Tuesday, 3 March 2015

Spring Melee

So much going on this spring. There are routes pouring out of my ears. There seems to be a chaos every year, with boundless projects and lines waving out of everywhere. Normally it's just the Moors, which is really quite enough, but this year has taken on new levels of complication.

First off there is THE line. The Kay Nest Aid wall. Long tried, unclimbed, bold and viciously fingery. I am currently on the cusp of a break-through (I can feel it) and it's probably the most important stage. There seem to be a lot of stages in a project: step 1 - find it; step 2 - clean it and find the real path of the holds (this can have to change according to later stages); step 3 - break it down and find the crux (there's only any point in trying the crux at first); step 4 - find a way to do the crux; step 5 - find the best way to do the crux; step 6 - refine this and get it absolutely dialed so that you know it better than anyone ever will; step 7 - wired this in the context of the route; step 8 - lose your mind/rationalise the danger.

The eight step plan - I've only just thought of this. Anyway, I'm on step 5 at the moment. It's a hard stage and a stage that you never really know you've completed. If step 5 proves problematic, then you might have to go back to step 3. Ultimately steps 6&7 take far longer than all the other stages.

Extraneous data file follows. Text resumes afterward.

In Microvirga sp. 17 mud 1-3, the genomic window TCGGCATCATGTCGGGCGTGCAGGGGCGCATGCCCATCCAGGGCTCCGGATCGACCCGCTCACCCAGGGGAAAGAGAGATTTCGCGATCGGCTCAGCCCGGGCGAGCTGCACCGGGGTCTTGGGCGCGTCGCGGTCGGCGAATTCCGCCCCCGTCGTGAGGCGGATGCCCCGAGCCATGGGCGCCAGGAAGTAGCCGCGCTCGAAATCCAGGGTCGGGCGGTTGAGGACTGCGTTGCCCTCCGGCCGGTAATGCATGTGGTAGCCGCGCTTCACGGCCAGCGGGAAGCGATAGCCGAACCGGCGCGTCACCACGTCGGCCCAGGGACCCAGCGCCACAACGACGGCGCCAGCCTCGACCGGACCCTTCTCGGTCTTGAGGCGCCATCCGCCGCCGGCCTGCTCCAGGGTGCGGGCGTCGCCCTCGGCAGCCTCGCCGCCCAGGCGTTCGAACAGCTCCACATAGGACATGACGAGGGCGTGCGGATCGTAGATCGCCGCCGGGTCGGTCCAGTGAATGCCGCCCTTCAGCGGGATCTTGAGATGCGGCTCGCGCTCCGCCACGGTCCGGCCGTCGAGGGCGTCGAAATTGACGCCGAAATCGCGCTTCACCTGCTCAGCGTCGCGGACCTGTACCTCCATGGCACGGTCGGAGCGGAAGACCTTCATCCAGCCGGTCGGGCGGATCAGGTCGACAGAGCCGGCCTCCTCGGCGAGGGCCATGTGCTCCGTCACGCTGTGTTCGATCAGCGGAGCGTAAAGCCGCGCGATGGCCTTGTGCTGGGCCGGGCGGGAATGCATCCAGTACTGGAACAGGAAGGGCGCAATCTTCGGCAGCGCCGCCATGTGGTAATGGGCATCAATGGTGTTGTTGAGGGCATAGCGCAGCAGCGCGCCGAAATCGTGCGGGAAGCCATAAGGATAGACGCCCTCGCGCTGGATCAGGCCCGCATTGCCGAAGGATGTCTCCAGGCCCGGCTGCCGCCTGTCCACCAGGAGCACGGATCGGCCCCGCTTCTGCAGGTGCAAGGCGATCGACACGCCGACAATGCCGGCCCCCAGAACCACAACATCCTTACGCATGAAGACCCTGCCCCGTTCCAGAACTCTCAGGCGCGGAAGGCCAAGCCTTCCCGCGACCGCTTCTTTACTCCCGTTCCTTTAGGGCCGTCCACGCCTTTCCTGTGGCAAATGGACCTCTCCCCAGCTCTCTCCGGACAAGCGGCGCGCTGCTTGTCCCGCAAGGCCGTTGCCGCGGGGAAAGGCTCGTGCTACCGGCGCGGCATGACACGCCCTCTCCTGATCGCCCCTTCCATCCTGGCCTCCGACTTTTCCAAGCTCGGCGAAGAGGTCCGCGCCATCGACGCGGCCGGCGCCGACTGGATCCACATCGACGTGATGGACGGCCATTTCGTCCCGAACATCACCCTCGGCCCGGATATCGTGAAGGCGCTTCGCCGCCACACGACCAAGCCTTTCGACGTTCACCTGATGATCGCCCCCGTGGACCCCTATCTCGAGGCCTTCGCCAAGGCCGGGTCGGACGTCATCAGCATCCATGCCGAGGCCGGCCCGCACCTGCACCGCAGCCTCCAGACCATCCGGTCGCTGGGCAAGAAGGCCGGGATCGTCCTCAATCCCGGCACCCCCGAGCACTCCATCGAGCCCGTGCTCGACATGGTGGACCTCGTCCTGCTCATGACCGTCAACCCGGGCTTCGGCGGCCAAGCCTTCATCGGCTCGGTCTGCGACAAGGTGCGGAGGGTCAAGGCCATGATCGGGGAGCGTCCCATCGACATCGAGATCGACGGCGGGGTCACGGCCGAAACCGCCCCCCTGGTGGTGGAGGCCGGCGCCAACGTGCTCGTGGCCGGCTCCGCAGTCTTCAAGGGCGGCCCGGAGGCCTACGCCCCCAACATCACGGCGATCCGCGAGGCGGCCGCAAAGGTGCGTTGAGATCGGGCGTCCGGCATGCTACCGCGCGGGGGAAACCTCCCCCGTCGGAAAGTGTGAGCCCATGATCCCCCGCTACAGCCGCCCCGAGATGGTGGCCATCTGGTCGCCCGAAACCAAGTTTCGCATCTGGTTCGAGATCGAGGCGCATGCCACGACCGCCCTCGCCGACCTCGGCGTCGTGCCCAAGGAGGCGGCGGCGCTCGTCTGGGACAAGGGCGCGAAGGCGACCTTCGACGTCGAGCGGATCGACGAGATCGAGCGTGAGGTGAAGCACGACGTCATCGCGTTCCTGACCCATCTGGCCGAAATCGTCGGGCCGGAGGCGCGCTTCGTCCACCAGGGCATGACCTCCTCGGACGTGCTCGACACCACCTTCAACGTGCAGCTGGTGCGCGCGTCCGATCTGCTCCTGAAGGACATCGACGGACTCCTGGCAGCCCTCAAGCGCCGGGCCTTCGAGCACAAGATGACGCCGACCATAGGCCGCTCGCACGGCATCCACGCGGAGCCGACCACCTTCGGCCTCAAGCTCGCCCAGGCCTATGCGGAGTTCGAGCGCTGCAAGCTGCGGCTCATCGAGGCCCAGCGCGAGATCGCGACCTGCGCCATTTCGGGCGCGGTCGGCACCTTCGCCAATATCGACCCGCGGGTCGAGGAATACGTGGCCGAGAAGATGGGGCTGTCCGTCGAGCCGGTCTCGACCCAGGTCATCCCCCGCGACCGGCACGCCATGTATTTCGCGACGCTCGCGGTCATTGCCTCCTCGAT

So whilst all this is going on and I'm struggling to make this project the most important thing in my life, I also have hundreds of other satellite projects around. I won't go into all the hard and safe routes again, but there are a real handful now that are dominating a lot of my thoughts. The general aim in the Moors is to climb something outrageous before I get old and knackered, but the sheer amount of class lines about is making me want to just spend all my time climbing them.

Lately however, and perhaps surprisingly, I've actually found a decent line in the Peak. I've been turned off by a lot of the natural grit; it's cold and round and you just don't get to be flamboyant enough. A little tip-off from Mark Rankine got me to rivellin quarries though and, although the route he had his eyes on was a bit wack, the wall to the right was way harder and pretty splendid.

I was originally looking at it as a long-term project, with a couple of real horror-show moves up high. These are physical - especially so after the fairly meaty bottom section. Alas, I found the top to be escapable, so the solution: pegs. It's a funny old world trad - if it's going to be dangerous, the line has to be pure. There's nowt worse than an escapable H10. With the bolts though, you're going to have a really cool hard section just above highball height and then get some gear (horror-clipping), before finally making it into a brick-hard sequence to the top. My fave move is definitely the last one though - looking forward to that.

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